School closure planning process continues
The latest proposal entails shutting Wood Middle School and putting West End students in grades 7-12 at Encinal High School in 2011. All of the district’s elementary school would serve students in kindergarten through sixth grade and Lincoln Middle School would handle seventh and eighth graders. Elementary school class sizes would rise to 32 students per teacher, and middle schools’ seventh period would be eliminated. And attendance zone boundaries for Encinal and Alameda high schools and Ruby Bridges and Paden elementary schools would change.
In 2012, the district would close three elementary schools – Franklin, Washington and Otis – and turn Earhart, Bay Farm and Lincoln into K-8 schools. Edison would remain open, serving an estimated 570 students in kindergarten through sixth grade, and that school’s students would go to Lincoln when they reach seventh grade. All of the district’s attendance boundaries would change.
The changes, if made, would save the district $3.37 million a year as of 2012. Superintendent Kirsten Vital stressed that they were offering a worst-case scenario that would be enacted only if a new parcel tax doesn’t pass, while Assistant Superintendent Sean McPhetridge – who presented the plans – said Alameda Unified can no longer afford the status quo.
“I would like to say we can have it all,” said McPhetridge, who pointed out that the district is looking at cuts of up to $20 million – a quarter of its budget – between this year and 2012-2013. “We can’t afford it all. We have to make some change.”
Three board members – Board president Ron Mooney, vice president Mike McMahon and trustee Niel Tam – said they could accept the proposed closures and consolidations as presented, while a fourth – Trish Hererra Spencer – questioned the staff proposal to shutter Otis Elementary, which is larger than nearby Edison and sits next door to a park; and Washington Elementary, which is also larger than at least one of the nearby schools that would remain open.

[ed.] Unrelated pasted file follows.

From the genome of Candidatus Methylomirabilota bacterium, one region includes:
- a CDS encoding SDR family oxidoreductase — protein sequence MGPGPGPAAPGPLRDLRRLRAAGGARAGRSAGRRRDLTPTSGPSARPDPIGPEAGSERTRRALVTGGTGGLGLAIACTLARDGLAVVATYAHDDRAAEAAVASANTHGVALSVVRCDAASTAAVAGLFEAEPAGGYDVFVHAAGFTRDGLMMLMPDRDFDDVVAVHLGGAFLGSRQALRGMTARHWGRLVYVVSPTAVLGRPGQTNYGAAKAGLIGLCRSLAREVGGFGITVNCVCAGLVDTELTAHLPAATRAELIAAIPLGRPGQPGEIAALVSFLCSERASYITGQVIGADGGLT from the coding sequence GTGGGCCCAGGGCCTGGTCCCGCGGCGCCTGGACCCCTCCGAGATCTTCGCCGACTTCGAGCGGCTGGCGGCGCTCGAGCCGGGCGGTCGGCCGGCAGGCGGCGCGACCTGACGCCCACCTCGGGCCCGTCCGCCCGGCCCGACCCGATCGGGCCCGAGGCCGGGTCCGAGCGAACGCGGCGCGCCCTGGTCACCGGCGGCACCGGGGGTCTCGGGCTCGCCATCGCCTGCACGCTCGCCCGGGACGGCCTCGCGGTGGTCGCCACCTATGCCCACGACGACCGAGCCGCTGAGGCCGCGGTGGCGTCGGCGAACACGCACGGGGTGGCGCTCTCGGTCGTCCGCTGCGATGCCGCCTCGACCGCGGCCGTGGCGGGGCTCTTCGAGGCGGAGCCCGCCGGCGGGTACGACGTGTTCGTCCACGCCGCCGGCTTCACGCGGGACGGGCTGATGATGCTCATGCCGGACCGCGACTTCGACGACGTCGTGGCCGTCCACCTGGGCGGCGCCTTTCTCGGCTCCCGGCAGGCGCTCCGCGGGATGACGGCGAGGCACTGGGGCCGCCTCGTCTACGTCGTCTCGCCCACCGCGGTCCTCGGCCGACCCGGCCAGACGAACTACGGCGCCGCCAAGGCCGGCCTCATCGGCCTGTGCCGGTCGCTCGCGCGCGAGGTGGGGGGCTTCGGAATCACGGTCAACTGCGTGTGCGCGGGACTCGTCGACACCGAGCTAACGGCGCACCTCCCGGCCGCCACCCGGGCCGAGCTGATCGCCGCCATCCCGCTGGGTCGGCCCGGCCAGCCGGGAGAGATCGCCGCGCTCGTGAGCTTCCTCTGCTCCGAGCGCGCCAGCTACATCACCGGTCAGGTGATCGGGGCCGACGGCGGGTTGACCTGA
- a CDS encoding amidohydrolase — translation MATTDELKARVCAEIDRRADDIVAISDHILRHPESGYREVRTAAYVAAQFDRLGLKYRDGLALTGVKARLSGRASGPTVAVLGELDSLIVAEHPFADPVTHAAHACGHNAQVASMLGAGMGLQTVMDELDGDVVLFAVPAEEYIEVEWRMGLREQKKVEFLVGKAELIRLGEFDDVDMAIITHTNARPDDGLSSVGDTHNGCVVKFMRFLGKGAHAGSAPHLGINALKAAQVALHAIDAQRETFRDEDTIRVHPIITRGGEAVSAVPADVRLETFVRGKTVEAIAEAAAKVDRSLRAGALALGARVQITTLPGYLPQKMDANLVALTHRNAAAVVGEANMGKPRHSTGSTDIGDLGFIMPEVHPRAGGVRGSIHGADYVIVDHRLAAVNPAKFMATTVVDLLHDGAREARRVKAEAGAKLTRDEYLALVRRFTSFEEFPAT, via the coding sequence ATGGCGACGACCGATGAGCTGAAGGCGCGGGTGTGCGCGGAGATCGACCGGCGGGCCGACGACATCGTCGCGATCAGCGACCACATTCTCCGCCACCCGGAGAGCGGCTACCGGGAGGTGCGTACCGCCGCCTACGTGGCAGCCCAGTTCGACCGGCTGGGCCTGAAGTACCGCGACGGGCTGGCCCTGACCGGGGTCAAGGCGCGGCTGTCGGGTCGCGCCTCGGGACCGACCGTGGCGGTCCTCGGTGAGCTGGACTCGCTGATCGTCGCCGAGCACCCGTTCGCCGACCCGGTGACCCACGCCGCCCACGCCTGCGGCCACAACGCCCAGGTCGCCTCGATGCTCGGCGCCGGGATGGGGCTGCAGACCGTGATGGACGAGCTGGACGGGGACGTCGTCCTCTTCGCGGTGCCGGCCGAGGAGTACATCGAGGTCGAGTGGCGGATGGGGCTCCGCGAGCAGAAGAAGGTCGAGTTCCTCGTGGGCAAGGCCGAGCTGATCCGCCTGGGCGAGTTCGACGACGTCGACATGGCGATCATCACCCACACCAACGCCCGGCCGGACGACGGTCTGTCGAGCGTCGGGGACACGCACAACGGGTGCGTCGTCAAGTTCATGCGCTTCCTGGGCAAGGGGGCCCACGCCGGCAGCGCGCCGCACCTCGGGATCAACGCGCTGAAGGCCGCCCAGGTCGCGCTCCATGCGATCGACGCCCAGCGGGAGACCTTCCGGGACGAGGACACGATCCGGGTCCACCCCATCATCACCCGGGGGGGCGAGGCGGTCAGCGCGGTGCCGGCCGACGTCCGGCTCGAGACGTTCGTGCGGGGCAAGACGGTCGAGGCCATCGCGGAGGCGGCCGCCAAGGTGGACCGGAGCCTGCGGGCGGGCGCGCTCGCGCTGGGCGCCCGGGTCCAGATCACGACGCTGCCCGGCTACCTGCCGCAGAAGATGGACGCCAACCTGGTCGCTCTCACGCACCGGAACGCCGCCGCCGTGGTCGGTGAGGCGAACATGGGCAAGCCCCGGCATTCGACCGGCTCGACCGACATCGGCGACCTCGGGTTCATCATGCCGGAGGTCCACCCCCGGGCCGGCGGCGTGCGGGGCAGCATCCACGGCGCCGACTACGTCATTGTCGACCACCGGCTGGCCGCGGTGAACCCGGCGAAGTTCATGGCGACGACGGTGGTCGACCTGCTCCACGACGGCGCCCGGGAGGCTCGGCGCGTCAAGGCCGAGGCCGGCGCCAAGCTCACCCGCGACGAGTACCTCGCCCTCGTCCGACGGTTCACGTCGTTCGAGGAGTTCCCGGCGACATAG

McPhetridge said staff opted to consider closing Washington because a new state law gives parents whose schools are among the state’s 1,000 lowest-performing – a list the school is on despite attaining an Academic Performance Index score that is barely shy of the state’s goal of 800 – the right to ask that their children be transferred elsewhere. And Student Services coordinator Kirsten Zazo said Otis and Lincoln Middle School, which would become a K-8 school in 2012 under the proposal, were too close together for both to remain open.
Trustee Tracy Jensen, who won’t be on the board when it votes on a closure plan next month, asked whether the district should maintain an adult school if cuts need to be made. And she asked whether Haight Elementary could become a K-8 school.
McPhetridge touted the value of the district’s adult school program, while Vital said that any changes could force district staff to pull their whole plan apart and start from scratch.
Trustees also questioned district staff’s proposal to move the Alameda High and Encinal High boundary from Union Street to Walnut Street, which some parents who attended Saturday’s meeting also questioned. McMahon’s chuckles over the subject prompted an emotional response from McPhetridge.
“It’s no laughing matter for staff when the fiscal (situation) changes your community,” McPhetridge said. “It may feel irrational or funny to some or be of concern to some, but some changes have to be made to be able to fit people in your facilities. It’s going to feel like winners or losers. It’s going to feel absurd to some. It’s going to feel political to some. It’s important for the community to understand – there are going be winners and losers. I’m trying to point out, we’re trying to do the best that we can.”
District officials will offer their final recommendations on closure and consolidation plans at the board’s November 23 meeting. The board is slated to decide whether to put the plans in motion on December 14 – the same night newly elected trustee Margie Sherratt is seated.
The district will continue to solicit feedback on the plans through Monday when they will begin work on their final recommendations. Their online survey is here.
As of Saturday, 450 people had filled out the online survey. Fifty-eight percent of respondents said they’d consider the first phase of closures proposed for 2011. Nearly two-thirds of respondents said maintaining quality instruction is their highest priority throughout this process, while a similar percentage ranked maintaining neighborhood schools as “most important” or “important.”
The school board is set to get a final recommendation on a proposed parcel tax on November 23 and vote on whether to put a fresh tax on the ballot on November 30. District officials haven’t yet made a recommendation on how much the district should ask voters for, though the amounts that have been used as examples throughout the planning process fall far short of what the district would need to close its entire anticipated budget gap.